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HR Service Delivery: What is it, and how does one get it right?

HR Service Delivery

What comes to your mind when you think of HR services? Onboarding and recruitment? Or query handling? Or is it something entirely different? Whatever your answer might be, in all probability it won’t cover the broad ambit of HR services.

Right from the time an employee applies for a job with you to the moment they quit and eventually leave, the HR department lends its services at every point in the employee life cycle. Now, considering how important employees are to every organization, the HR service delivery model that you choose and implement can very much decide whether or not you remain afloat.

Sounds like a difficult call to make, we know. And that’s exactly what this blog is here to help you with. Read on to ensure you make an informed choice.

First things first: what exactly is HR Service Delivery?

As a term, HR Service Delivery stands for how an organization’s HR department decides to give out their services and interacts with employees. Be it handling employee queries, watching out for signs of disengagement, helping employees with paperwork, or just generally maintaining a work culture conducive to growth, the HR department offers a wide variety of services. Traditionally, most organizations followed a system where employees could simply walk up to the HR department and resolve their queries and grievances. However, with the evolution of the workplace, a few other HR service delivery models have come around.

Obvious next question: what are the different HR service delivery models?

There are three different HR service delivery models that you can choose from.

Centralized or generalist model

This traditional HR service delivery model relies on a central team or department where all employee queries and grievances are routed. Most of these requests are received through email or phone and are then resolved as per priority guidelines.

Multi-tiered model

A slightly more modern approach, this model relies on three different tiers to resolve a query or grievance. Tier 0 sends employees through an intranet-based HR helpdesk or self-service portal to find information on their own, Tier 1 usually involves an HR Shared Service center, and Tiers 2 and 3 get subject matters experts such as HR Business Partners on board. The number of tiers can vary between organizations; while some choose to keep only up to Tier 2, others might have a Tier 3 available for highly complex cases.

Outsourcing model

Commonly used by SMEs, this model allows organizations to avail of HR services from a third-party provider. Depending on need, one could outsource all HR functions or a select few. Shared services and HR BPO are the most common types of outsourcing. Most tasks that are not critical and do not need one to share confidential information are the ones that get outsourced. 

Which model should one go for?

Before we go on with this section, it is essential to understand that HR service delivery is not a one-size-fits-all equation. Organizational needs vary immensely and you will invariably have to take that into account when choosing a model that works for you. Therefore, it is nearly impossible to enlist one model as an ideal that you can follow to ensure your HR department remains productive and efficient.

Why then have we kept this section? To tell you the pros of every model and then leave it to you to decide which best aligns with your needs.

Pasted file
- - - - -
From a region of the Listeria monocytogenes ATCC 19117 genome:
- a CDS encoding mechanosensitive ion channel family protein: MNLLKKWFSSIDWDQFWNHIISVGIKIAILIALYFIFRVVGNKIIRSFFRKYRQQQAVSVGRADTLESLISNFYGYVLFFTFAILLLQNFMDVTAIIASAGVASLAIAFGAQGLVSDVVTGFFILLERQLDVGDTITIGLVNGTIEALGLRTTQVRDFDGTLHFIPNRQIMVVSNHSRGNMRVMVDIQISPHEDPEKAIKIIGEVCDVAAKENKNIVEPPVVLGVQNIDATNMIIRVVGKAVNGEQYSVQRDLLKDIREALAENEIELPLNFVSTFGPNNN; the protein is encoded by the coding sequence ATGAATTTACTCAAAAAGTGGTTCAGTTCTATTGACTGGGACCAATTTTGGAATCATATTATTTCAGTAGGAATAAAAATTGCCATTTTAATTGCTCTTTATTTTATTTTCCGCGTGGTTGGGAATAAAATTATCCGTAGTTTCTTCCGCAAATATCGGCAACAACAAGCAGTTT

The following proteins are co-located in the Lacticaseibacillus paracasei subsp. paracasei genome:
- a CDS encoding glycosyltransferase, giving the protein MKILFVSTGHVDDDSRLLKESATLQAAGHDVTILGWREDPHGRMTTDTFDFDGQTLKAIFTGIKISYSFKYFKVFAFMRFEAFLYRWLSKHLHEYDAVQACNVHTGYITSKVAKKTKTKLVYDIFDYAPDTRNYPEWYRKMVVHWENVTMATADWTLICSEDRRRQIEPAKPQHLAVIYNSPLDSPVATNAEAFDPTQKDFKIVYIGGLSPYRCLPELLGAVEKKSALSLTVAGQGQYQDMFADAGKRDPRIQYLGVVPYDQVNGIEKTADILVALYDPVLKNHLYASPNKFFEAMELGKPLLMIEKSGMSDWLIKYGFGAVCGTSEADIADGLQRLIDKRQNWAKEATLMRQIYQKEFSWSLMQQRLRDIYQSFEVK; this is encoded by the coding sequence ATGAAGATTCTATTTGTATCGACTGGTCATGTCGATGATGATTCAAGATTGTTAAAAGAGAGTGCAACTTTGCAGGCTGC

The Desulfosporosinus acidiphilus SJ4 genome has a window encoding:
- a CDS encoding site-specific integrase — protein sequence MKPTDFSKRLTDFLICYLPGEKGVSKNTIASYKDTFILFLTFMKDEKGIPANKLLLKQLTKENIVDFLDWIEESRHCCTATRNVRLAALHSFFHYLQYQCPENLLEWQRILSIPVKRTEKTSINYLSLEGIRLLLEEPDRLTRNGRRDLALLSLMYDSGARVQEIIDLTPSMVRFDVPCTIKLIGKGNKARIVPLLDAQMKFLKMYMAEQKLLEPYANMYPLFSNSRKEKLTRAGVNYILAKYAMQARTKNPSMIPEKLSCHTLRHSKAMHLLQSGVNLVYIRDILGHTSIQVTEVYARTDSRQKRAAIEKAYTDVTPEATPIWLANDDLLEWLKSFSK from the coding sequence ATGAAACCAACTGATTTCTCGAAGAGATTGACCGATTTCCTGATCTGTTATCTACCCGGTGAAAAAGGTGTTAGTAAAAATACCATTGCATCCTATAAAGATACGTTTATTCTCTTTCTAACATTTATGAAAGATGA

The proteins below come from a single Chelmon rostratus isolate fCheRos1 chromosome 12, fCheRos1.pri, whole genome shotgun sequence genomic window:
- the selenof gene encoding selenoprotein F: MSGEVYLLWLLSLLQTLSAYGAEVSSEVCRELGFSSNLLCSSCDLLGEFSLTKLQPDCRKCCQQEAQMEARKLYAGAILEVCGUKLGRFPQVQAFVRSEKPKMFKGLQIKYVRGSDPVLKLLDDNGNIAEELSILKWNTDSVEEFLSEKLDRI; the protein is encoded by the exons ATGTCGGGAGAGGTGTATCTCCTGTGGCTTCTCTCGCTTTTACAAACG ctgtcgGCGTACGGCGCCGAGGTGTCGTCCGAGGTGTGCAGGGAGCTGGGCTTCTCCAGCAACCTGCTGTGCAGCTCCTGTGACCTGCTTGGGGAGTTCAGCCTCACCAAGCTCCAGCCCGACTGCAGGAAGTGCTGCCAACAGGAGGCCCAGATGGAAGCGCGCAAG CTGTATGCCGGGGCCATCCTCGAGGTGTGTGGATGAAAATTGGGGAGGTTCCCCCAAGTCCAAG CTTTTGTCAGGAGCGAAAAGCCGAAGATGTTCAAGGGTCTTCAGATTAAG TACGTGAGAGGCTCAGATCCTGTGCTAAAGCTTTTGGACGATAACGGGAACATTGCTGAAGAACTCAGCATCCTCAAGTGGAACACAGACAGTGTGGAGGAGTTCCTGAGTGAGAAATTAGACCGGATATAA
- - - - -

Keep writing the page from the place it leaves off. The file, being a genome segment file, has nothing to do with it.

Pros of the generalist or centralized model

Albeit traditional, this is also the most tried and tested HR service delivery model. If you have the finances to hire a whole department dedicated to your employees’ everyday needs and queries, this model is tailor-made for you. It also allows human contact and employs trained HR personnel to spot employee dissatisfaction purely through interaction with employees, thereby flagging issues before it is too late.

Pros of the tiered model

Since this model is majorly based on self-service and helpdesks, it takes a significant load off of managers. It equips employees to resolve their queries or find most of the information they need simply through an intranet-based portal. Only the queries that do not get resolved at Tier 0 are then sent ahead to subject matter experts, thereby ensuring centers of excellence do not waste their time on administrative tasks. Aside from helping you save costs, this model might be highly beneficial in ensuring HR personnel’s time is used in a lot more than mundane tasks and that employees are mostly able to resolve queries independently.

Pros of the outsourcing model

An excellent choice for SMEs and enterprise-level companies alike, the best part of this model is that you can choose which processes you would like to outsource. The functions that are critical and involve the exchange of confidential data can remain with your internal HR department, while the others can be outsourced. This is also an excellent option for organizations that are not looking towards an immediate investment in any sort of HR automation or HR technology.

On a closing note, why pay attention to HR service delivery?

Employees nowadays expect the same experience at their workplace as the ones they receive when they are customers. Like customer service, it is essential to customize HR services as per the needs of employees.

Combining an efficient service delivery model with a system to track whether or not employees are happy with the query resolution could help. It is also essential to revisit your HR service delivery strategy at a fixed interval and ensure it keeps evolving as per the needs of your employees.

Here’s hoping this article helps you decide what HR service delivery model would work for your organization and how to implement it to ensure optimum adoption.

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